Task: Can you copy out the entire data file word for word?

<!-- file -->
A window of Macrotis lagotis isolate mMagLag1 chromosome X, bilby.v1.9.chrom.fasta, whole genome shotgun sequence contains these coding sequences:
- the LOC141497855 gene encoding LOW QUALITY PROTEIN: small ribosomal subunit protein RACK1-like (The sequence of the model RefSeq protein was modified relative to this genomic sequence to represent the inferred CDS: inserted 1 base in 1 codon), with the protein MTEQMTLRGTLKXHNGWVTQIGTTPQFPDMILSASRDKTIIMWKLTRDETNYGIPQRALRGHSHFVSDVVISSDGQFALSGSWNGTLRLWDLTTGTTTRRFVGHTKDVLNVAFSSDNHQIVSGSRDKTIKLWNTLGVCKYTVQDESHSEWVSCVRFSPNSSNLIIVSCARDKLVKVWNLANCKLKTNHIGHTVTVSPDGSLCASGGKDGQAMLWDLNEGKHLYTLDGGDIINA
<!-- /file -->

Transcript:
A window of Macrotis lagotis isolate mMagLag1 chromosome X, bilby.v1.9.chrom.fasta, whole genome shotgun sequence contains these coding sequences:
- the LOC141497855 gene encoding LOW QUALITY PROTEIN: small ribosomal subunit protein RACK1-like (The sequence of the model RefSeq protein was modified relative to this genomic sequence to represent the inferred CDS: inserted 1 base in 1 codon), with the protein MTEQMTLRGTLKXHNGWVTQIGTTPQFPDMILSASRDKTIIMWKLTRDETNYGIPQRALRGHSHFVSDVVISSDGQFALSGSWNGTLRLWDLTTGTTTRRFVGHTKDVLNVAFSSDNHQIVSGSRDKTIKLWNTLGVCKYTVQDESHSEWVSCVRFSPNSSNLIIVSCARDKLVKVWNLANCKLKTNHIGHTVTVSPDGSLCASGGKDGQAMLWDLNEGKHLYTLDGGDIINA